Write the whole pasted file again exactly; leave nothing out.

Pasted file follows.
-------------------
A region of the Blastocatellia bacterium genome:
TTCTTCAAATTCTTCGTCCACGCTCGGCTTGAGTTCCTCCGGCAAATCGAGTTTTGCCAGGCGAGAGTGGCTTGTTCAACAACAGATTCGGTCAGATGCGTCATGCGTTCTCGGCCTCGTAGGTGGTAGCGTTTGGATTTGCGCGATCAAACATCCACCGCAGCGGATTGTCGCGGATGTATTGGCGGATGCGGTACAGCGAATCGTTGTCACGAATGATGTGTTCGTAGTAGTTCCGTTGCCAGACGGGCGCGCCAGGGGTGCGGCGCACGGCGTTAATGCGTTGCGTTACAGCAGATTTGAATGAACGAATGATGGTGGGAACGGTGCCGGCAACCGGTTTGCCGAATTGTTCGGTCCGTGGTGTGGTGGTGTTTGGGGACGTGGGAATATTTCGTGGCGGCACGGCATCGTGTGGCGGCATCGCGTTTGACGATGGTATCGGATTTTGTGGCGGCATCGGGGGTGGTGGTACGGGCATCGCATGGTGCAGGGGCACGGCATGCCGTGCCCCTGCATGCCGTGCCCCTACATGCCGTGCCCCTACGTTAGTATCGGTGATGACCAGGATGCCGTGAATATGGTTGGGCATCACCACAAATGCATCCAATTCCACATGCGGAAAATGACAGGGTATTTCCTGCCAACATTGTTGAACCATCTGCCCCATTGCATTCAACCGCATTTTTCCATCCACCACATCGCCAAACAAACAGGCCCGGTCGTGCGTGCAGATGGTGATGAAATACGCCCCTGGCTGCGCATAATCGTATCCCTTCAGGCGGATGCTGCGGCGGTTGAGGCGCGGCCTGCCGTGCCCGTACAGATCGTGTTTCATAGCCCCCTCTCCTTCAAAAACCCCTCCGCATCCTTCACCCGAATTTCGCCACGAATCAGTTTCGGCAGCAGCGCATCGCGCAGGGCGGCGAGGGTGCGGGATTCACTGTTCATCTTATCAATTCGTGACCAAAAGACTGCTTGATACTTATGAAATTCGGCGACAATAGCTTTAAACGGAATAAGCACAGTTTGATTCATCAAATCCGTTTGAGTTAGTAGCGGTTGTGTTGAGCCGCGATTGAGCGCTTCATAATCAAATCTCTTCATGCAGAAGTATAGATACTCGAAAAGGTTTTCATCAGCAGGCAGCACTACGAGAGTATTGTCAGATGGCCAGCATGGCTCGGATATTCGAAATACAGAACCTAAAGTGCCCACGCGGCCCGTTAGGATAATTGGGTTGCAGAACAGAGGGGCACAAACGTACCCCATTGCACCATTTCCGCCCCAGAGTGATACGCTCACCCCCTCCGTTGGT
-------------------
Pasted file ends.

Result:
A region of the Blastocatellia bacterium genome:
TTCTTCAAATTCTTCGTCCACGCTCGGCTTGAGTTCCTCCGGCAAATCGAGTTTTGCCAGGCGAGAGTGGCTTGTTCAACAACAGATTCGGTCAGATGCGTCATGCGTTCTCGGCCTCGTAGGTGGTAGCGTTTGGATTTGCGCGATCAAACATCCACCGCAGCGGATTGTCGCGGATGTATTGGCGGATGCGGTACAGCGAATCGTTGTCACGAATGATGTGTTCGTAGTAGTTCCGTTGCCAGACGGGCGCGCCAGGGGTGCGGCGCACGGCGTTAATGCGTTGCGTTACAGCAGATTTGAATGAACGAATGATGGTGGGAACGGTGCCGGCAACCGGTTTGCCGAATTGTTCGGTCCGTGGTGTGGTGGTGTTTGGGGACGTGGGAATATTTCGTGGCGGCACGGCATCGTGTGGCGGCATCGCGTTTGACGATGGTATCGGATTTTGTGGCGGCATCGGGGGTGGTGGTACGGGCATCGCATGGTGCAGGGGCACGGCATGCCGTGCCCCTGCATGCCGTGCCCCTACATGCCGTGCCCCTACGTTAGTATCGGTGATGACCAGGATGCCGTGAATATGGTTGGGCATCACCACAAATGCATCCAATTCCACATGCGGAAAATGACAGGGTATTTCCTGCCAACATTGTTGAACCATCTGCCCCATTGCATTCAACCGCATTTTTCCATCCACCACATCGCCAAACAAACAGGCCCGGTCGTGCGTGCAGATGGTGATGAAATACGCCCCTGGCTGCGCATAATCGTATCCCTTCAGGCGGATGCTGCGGCGGTTGAGGCGCGGCCTGCCGTGCCCGTACAGATCGTGTTTCATAGCCCCCTCTCCTTCAAAAACCCCTCCGCATCCTTCACCCGAATTTCGCCACGAATCAGTTTCGGCAGCAGCGCATCGCGCAGGGCGGCGAGGGTGCGGGATTCACTGTTCATCTTATCAATTCGTGACCAAAAGACTGCTTGATACTTATGAAATTCGGCGACAATAGCTTTAAACGGAATAAGCACAGTTTGATTCATCAAATCCGTTTGAGTTAGTAGCGGTTGTGTTGAGCCGCGATTGAGCGCTTCATAATCAAATCTCTTCATGCAGAAGTATAGATACTCGAAAAGGTTTTCATCAGCAGGCAGCACTACGAGAGTATTGTCAGATGGCCAGCATGGCTCGGATATTCGAAATACAGAACCTAAAGTGCCCACGCGGCCCGTTAGGATAATTGGGTTGCAGAACAGAGGGGCACAAACGTACCCCATTGCACCATTTCCGCCCCAGAGTGATACGCTCACCCCCTCCGTTGGT